That’s just speculation, of course, but one wonderful quality about re-visiting The X-Files is that engaged viewers begin to see under-the-surface, perhaps even unintended connections between apparently-unrelated installments.

Outside a unified theory of The X-Files mutants, “Leonard Betts” is a successful episode of the Chris Carter series because it proceeds with humor and joviality and because it turns those commendable qualities on their head for a stunning, jaw-dropping finale that concerns a main character, Scully.  

Mulder’s humorous quips disarm the viewers, and Leonard Betts’ humanity lends the episode a softer side than seen in some mutant stories...and then the episode delivers a devastating gut-punch.  Suddenly what seemed very unreal is very real indeed.  A monster that couldn't possibly be real points out the existence of a very real disease in a beloved character.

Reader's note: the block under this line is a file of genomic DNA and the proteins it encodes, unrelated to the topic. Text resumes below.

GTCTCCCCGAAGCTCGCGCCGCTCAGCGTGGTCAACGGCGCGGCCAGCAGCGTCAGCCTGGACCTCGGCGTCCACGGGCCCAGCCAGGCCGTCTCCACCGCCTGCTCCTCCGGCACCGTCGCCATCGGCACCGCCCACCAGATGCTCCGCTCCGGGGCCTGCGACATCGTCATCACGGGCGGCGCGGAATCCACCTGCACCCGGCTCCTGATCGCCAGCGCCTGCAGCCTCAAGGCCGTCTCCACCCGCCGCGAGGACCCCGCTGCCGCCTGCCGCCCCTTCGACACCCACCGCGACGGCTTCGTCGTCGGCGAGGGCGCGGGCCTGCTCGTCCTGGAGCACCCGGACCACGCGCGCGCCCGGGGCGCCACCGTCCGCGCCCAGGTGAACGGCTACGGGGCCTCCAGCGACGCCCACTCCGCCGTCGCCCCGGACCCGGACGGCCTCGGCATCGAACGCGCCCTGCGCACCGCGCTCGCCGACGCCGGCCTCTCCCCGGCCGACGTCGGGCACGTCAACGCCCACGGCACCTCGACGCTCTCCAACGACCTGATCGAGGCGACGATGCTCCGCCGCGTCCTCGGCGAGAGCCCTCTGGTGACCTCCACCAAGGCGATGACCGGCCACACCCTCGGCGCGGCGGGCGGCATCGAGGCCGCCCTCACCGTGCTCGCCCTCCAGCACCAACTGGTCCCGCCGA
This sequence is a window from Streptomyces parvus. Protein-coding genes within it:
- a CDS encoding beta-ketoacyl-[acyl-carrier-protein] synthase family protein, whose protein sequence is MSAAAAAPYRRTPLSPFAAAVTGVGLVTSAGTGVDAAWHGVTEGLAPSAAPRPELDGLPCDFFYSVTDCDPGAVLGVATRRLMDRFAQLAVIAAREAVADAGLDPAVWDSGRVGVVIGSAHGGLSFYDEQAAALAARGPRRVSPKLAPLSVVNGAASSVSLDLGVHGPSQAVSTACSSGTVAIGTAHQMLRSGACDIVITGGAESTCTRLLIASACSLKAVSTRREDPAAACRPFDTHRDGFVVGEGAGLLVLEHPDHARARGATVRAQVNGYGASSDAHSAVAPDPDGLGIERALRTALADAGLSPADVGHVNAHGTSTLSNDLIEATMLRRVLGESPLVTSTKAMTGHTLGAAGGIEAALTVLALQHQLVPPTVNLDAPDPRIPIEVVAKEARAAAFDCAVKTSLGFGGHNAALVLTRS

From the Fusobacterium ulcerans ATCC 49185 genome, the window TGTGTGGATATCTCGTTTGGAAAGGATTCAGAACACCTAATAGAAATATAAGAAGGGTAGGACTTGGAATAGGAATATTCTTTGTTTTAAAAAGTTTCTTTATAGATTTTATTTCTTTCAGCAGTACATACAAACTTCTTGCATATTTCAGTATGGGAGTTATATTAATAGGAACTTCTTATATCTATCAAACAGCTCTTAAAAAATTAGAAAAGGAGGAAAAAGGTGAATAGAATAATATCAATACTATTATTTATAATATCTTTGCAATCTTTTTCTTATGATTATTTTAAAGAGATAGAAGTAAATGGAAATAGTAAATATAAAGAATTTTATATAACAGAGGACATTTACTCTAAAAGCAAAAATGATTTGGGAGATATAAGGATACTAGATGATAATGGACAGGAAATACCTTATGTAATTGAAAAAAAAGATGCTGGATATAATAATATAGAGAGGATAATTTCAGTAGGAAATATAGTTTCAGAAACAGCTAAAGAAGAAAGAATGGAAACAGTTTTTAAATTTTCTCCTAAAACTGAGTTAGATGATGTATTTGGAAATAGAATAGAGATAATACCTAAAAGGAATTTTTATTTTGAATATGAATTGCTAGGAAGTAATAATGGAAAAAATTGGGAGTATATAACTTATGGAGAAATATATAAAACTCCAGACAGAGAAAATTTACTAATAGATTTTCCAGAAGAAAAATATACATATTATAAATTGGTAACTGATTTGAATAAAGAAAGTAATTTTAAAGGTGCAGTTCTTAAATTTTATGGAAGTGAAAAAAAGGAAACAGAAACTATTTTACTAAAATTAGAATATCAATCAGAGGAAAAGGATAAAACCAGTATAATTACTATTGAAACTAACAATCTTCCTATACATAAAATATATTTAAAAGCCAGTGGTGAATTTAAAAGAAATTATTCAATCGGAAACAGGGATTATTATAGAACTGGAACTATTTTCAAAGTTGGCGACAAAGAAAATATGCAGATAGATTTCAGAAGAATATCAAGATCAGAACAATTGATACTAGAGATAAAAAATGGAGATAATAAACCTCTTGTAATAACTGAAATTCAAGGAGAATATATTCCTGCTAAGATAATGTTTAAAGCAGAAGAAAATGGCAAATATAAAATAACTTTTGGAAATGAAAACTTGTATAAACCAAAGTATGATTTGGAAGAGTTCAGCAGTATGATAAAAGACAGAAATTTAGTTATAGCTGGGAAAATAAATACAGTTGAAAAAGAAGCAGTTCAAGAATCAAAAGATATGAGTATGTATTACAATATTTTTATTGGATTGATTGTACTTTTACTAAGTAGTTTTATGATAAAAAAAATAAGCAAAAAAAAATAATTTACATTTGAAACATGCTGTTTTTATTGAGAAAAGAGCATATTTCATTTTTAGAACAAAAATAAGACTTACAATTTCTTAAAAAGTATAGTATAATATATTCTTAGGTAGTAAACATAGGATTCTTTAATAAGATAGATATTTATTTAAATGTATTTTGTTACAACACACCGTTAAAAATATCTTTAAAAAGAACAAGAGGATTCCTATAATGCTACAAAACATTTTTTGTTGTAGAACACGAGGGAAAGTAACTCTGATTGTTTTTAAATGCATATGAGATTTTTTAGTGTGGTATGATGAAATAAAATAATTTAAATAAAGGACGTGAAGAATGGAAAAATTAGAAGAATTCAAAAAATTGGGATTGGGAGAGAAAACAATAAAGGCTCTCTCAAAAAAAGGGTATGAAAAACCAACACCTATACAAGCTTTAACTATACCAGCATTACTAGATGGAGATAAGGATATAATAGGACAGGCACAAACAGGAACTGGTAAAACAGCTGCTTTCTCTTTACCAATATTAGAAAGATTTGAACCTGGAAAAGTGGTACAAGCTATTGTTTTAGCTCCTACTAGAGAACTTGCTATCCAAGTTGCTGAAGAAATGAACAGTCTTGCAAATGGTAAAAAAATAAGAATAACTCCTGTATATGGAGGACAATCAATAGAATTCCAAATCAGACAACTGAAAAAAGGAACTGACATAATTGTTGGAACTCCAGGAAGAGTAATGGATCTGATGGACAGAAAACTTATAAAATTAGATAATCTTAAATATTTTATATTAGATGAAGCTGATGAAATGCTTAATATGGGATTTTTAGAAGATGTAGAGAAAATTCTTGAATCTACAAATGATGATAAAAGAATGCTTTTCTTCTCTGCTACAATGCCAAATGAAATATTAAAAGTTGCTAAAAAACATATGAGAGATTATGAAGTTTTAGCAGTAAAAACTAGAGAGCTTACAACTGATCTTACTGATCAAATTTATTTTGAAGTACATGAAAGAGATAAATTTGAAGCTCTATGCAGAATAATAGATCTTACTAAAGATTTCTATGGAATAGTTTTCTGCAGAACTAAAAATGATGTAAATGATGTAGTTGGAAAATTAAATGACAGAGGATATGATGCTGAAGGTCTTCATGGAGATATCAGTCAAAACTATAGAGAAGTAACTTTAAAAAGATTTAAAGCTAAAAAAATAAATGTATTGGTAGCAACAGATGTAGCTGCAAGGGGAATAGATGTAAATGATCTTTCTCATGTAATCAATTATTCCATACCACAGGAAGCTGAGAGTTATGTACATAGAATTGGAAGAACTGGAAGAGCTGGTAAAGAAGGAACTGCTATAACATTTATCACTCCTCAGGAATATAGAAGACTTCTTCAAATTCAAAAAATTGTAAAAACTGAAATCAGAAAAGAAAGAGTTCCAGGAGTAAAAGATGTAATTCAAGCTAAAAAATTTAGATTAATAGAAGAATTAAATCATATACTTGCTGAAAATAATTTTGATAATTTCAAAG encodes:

In true The X-Files fashion, “Leonard Betts” thus impresses for the way it both adheres to series tradition and meaningfully diverges from it.
Leonard Betts -- a gifted paramedic who can seemingly diagnosis cancer by eye -- is decapitated in a catastrophic ambulance accident in Pittsburgh.  But on the same night as his apparent demise, Leonard’s headless body disappears from the morgue…

Scully (Gillian Anderson) and Mulder (David Duchovny) investigate Leonard’s death and explore the strange hypothesis that Betts is somehow still alive, and that he can regenerate parts of his body…even his cranium.